About Dance

MFL Curriculum Intent: Understanding Dance’s Curriculum DREAM 

Purpose: This document sets out how the Dance Department approaches Curriculum Intent at Eaton Bank Academy. 

Design  How have you designed your curriculum to be broad, balanced and ambitious? 
The KS3 Curriculum follows the National Curriculum for PE and engages and challenges all pupils’ imagination, logic, creativity and physicality. It encourages and aids the development of confidence, cooperation and participation; guidance and preparation for life both within and beyond Eaton Bank Academy. It focuses on the skills of creating, performing and appreciating dance.  


The dance curriculum is both broad and ambitious and equips students with skills, practice and knowledge, allowing them to develop confidence, cooperation, leadership and communication skills alongside physical and creative skills experienced.  In year 7 the curriculum focuses on the basic actions of jump, turn, travel, gesture and stillness; the fundamentals for all movement. Pupils learn the choreographic devices of canon & unison, repetition and transitions and consider how their use of space affects performance and choreography, including levels, direction and formation.  


Pupils learn how to lift and support each other safely, challenging themselves with complex contact work to enhance performance and choreography.  In year 8 pupils build upon those skills learned in year 7 and experience a range of new dance styles including 80s pop, musical theatre and hip-hop. In year 9 pupils further explore the art of choreography, developing a use of motif and development and contrast and explore more physically demanding action involved in circus skills and Parkour.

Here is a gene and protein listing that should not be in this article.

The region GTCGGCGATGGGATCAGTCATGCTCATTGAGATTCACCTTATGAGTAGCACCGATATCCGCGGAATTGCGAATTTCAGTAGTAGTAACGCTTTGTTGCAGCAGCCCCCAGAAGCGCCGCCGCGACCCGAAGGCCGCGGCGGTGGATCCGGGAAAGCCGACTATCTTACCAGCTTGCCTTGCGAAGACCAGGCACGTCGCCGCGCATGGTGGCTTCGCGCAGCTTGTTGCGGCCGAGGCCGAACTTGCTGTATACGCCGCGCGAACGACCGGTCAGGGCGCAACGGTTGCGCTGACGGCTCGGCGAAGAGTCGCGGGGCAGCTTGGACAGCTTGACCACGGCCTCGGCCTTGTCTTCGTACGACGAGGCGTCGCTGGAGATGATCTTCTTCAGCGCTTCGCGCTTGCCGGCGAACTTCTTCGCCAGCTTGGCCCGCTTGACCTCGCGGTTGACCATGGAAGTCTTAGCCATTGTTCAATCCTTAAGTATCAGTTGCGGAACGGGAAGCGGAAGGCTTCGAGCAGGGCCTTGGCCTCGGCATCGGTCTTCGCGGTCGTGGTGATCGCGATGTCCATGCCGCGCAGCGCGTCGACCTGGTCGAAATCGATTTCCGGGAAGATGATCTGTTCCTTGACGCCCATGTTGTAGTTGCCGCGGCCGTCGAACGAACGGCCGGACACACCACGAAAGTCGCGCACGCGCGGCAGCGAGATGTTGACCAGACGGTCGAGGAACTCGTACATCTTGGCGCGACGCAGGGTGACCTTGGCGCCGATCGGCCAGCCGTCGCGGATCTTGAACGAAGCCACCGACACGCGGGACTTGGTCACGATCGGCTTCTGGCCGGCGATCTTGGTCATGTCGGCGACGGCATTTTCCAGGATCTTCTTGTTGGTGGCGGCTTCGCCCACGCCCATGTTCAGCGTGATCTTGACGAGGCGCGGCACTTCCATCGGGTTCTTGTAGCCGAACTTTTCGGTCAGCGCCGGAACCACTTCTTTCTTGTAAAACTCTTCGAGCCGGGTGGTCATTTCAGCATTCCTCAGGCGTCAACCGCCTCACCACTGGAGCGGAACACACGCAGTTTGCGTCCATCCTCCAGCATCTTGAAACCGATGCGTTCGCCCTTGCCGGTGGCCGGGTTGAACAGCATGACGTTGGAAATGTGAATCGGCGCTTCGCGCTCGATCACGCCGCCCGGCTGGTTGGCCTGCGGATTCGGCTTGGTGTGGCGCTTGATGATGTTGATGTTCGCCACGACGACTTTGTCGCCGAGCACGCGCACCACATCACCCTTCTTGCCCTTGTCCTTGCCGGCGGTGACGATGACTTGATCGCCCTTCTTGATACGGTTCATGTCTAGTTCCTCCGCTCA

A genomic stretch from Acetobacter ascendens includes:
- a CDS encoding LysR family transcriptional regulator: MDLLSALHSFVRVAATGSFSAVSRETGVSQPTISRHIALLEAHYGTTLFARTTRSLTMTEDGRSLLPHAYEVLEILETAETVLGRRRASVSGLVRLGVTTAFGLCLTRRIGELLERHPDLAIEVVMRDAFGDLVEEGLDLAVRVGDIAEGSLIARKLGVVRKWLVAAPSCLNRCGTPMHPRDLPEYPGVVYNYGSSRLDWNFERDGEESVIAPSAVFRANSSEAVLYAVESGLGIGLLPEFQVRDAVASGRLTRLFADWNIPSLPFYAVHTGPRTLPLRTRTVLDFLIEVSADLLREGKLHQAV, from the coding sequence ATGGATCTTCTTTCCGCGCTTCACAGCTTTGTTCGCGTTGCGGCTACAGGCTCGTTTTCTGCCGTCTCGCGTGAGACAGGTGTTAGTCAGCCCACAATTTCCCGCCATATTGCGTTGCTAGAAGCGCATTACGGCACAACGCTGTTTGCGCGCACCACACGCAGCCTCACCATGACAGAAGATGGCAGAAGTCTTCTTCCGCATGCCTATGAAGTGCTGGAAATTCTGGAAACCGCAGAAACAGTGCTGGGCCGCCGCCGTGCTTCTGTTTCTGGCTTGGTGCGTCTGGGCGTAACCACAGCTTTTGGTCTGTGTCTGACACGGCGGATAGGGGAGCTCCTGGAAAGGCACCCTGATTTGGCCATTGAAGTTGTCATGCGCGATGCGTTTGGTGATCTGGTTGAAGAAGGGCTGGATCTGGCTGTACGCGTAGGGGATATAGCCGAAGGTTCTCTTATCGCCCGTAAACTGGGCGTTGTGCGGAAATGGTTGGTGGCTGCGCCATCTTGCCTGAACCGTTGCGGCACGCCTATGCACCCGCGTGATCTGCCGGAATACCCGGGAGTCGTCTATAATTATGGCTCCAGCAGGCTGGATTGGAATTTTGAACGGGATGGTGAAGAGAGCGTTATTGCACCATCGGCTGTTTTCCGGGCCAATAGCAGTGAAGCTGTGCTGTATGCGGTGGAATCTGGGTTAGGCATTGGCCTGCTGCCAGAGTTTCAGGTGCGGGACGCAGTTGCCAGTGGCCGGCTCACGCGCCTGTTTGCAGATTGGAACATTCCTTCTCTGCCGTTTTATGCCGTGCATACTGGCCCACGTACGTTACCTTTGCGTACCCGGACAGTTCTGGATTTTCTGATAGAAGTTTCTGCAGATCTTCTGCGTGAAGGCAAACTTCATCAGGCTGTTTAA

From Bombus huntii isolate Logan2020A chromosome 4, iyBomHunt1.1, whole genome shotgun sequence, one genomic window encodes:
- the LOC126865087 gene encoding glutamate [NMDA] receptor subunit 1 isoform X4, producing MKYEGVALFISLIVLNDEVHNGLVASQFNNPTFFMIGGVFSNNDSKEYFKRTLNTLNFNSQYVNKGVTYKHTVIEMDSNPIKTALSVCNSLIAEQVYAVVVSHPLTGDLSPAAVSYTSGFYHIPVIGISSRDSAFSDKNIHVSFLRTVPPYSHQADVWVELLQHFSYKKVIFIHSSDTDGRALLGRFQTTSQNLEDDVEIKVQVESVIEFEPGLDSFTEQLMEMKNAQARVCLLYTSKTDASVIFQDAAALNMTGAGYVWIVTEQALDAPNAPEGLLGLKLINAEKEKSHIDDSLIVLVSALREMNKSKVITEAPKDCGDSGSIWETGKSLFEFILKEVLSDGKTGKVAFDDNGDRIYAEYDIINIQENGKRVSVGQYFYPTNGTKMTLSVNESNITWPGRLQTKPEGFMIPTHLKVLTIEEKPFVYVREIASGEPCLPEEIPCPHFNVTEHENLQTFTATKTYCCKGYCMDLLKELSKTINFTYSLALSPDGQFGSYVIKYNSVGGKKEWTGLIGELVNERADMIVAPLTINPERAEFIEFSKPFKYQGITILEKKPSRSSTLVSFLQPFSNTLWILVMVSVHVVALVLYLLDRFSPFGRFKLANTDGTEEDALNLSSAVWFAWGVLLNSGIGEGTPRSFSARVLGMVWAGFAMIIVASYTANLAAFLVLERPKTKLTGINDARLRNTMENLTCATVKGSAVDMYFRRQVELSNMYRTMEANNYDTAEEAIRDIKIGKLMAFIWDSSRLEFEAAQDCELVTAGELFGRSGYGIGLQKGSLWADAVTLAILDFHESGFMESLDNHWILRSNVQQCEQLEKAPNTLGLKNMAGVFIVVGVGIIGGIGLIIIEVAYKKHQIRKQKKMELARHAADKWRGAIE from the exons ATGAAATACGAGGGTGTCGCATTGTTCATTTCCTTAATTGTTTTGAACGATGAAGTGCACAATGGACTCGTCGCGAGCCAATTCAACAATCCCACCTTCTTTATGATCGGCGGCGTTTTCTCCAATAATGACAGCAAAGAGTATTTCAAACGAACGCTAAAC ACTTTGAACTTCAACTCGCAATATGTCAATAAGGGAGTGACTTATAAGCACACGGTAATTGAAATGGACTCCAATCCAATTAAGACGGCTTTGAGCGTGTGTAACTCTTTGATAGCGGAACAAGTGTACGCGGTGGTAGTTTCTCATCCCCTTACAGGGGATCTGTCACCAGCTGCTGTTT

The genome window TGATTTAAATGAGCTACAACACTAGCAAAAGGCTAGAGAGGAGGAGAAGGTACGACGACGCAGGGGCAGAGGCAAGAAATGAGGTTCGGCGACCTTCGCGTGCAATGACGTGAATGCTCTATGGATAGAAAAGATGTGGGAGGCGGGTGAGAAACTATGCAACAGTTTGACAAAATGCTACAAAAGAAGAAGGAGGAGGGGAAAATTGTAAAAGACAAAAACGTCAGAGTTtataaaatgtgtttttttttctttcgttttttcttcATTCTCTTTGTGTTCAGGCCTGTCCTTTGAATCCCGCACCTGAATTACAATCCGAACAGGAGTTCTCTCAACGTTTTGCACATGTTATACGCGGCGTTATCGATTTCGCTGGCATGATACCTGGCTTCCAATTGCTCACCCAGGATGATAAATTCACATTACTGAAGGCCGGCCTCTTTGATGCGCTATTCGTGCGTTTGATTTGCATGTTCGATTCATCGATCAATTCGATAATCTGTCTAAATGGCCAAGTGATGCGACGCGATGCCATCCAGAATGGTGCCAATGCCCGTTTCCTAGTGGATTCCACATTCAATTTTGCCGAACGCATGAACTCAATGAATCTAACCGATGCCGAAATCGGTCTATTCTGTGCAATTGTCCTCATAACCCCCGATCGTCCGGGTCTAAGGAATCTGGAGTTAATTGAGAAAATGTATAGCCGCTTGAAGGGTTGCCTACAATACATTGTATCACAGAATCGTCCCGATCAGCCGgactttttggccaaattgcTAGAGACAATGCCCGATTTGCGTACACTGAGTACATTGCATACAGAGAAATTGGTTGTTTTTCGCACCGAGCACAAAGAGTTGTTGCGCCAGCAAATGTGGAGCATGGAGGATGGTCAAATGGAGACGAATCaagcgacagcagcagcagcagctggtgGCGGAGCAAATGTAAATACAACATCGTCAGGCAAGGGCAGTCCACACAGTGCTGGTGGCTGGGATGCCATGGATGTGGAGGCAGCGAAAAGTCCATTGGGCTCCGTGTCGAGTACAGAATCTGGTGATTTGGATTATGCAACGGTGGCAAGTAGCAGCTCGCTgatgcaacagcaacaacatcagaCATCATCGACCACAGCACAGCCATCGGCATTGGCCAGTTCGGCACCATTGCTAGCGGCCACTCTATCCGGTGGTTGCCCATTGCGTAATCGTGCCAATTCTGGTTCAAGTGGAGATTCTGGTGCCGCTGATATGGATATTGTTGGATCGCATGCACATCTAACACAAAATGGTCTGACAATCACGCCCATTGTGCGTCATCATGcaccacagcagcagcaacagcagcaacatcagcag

Rationale  What is the rationale behind your curriculum design and ordering of content over time? 
The Dance Curriculum is designed to expose students to a wide variety of dance genres, creative stimuli, professional work and performance opportunities and enable them to see the purpose and use of dance in their wider life situations.  The curriculum design promotes creativity and a sense of developing confidence throughout. In performance the structure allows for demonstration and development of basic action and growth in physical, expressive, technical and mental skills. There is appreciation of professional work as the pupils explore a range of genres and dance works.  


Further rationale behind our curriculum design includes the revisiting and building on existing knowledge. The unit areas and skill development which are introduced at KS3, are seen as building blocks for more in-depth learning at KS4 (& KS5) following the Dance AQA specification. At KS4 balance and breadth are maintained through the study of a selection of professional works in a variety of genres, choreography and performance relating to a range of stimuli and themes.  At KS5 the curriculum expands further with a focus on British and American dance history through both theory and practical work and more complex and challenging choreographic skill and performance.  


The three-year KS3 course allows for preparation of the skills required at KS4 in the AQA GCSE Dance course. Pupils enter GCSE dance with knowledge and understanding of choreographic form and performance skill. This is further enhanced through the A Level AQA course, with new knowledge, understanding and practical experience of specific practitioners in British and American dance history.